Atmospheric loss from planetary atmospheres is an important geophysical problem with implications for planetary evolution. This is a multidisciplinary research field that requires an expertise in a wide range of subjects including statistical mechanics, fluid mechanics, plasma physics, collision theory, and surface science. This paper is a review of the current state of our understanding of atmospheric loss from the terrestrial planets. A detailed discussion is provided of the basic concepts required to understand the processes occurring in the high-altitude portion of a planetary atmosphere referred to as the exosphere. Light atomic species with sufficient translational energy can escape from an atmosphere. The translational energy required for escape could be thermal energy and proportional to the ambient temperature or the result of some collisional processes energizing the species above thermal energies. These collisional processes, which include charge exchange and dissociative recombination between energetic ions, neutrals, and electrons, are referred to as nonthermal escape processes. We highlight the similarities and differences in the important escape mechanisms on the terrestrial planets and comment on application of these mechanisms to evolutionary theories of the terrestrial atmospheres. The emphasis in this paper is directed toward the need to consider the exosphere as collisional.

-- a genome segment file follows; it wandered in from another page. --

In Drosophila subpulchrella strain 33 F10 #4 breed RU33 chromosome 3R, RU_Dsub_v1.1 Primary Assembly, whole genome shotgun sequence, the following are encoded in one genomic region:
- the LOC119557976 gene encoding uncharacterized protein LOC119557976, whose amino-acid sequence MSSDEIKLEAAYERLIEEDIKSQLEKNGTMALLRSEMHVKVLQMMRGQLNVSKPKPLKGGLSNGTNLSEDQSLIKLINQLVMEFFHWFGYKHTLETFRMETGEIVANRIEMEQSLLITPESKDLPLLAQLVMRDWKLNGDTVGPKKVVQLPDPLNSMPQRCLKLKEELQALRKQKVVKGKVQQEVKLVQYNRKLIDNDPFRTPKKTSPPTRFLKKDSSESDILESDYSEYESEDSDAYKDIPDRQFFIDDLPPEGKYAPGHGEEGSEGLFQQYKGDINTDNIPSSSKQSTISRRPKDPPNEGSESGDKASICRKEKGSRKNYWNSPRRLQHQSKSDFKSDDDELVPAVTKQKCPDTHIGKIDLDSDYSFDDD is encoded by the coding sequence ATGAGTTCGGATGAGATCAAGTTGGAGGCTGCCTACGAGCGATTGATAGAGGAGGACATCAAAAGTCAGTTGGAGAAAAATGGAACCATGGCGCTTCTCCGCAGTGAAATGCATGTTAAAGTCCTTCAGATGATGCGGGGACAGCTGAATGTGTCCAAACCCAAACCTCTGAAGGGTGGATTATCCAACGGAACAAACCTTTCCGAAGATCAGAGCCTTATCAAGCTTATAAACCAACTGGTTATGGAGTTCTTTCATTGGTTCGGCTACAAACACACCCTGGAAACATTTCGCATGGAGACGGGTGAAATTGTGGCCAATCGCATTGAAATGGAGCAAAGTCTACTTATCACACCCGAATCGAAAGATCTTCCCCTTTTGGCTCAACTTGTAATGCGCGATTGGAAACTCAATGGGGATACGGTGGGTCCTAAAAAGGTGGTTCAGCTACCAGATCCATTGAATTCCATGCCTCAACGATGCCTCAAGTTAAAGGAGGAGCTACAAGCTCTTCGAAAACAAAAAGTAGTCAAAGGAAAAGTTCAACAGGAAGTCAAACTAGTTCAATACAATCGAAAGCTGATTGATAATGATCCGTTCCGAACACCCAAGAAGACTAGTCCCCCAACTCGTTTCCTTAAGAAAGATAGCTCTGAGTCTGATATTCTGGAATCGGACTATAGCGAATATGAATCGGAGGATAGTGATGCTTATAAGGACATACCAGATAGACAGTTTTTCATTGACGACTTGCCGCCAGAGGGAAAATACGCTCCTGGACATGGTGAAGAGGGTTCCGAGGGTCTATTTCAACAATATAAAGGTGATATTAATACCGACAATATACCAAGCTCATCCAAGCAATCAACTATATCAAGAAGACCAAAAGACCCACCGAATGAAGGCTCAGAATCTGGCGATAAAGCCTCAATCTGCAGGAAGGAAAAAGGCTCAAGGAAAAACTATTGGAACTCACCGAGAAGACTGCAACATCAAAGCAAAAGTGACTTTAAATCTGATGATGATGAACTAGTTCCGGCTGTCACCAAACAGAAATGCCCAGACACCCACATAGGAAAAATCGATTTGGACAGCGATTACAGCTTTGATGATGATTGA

Reviews of Geophysics
- Pub Date:
- Planetology: Solid Surface Planets: Atmospheres-composition and chemistry;
- Ionosphere: Ionosphere/atmosphere interactions;
- Magnetospheric Physics: Solar wind interactions with unmagnetized bodies;
- Space Plasma Physics: Kinetic and MHD theory